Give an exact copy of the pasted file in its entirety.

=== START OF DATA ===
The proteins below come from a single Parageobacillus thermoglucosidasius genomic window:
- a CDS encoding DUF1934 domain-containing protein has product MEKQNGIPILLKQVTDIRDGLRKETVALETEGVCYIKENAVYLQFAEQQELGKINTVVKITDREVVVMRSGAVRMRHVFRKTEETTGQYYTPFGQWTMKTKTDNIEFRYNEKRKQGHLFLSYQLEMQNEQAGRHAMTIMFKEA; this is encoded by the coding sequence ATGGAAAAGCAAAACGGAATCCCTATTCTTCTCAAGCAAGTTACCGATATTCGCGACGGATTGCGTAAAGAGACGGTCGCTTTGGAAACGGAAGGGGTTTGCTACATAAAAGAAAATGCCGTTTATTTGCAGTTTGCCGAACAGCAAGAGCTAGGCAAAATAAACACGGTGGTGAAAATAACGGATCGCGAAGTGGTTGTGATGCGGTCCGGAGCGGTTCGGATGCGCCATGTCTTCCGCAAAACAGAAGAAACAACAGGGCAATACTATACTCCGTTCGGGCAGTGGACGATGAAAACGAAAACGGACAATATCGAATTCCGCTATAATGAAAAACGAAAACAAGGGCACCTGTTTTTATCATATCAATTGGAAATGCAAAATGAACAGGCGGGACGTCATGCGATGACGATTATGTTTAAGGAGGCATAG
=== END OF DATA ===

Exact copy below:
The proteins below come from a single Parageobacillus thermoglucosidasius genomic window:
- a CDS encoding DUF1934 domain-containing protein has product MEKQNGIPILLKQVTDIRDGLRKETVALETEGVCYIKENAVYLQFAEQQELGKINTVVKITDREVVVMRSGAVRMRHVFRKTEETTGQYYTPFGQWTMKTKTDNIEFRYNEKRKQGHLFLSYQLEMQNEQAGRHAMTIMFKEA; this is encoded by the coding sequence ATGGAAAAGCAAAACGGAATCCCTATTCTTCTCAAGCAAGTTACCGATATTCGCGACGGATTGCGTAAAGAGACGGTCGCTTTGGAAACGGAAGGGGTTTGCTACATAAAAGAAAATGCCGTTTATTTGCAGTTTGCCGAACAGCAAGAGCTAGGCAAAATAAACACGGTGGTGAAAATAACGGATCGCGAAGTGGTTGTGATGCGGTCCGGAGCGGTTCGGATGCGCCATGTCTTCCGCAAAACAGAAGAAACAACAGGGCAATACTATACTCCGTTCGGGCAGTGGACGATGAAAACGAAAACGGACAATATCGAATTCCGCTATAATGAAAAACGAAAACAAGGGCACCTGTTTTTATCATATCAATTGGAAATGCAAAATGAACAGGCGGGACGTCATGCGATGACGATTATGTTTAAGGAGGCATAG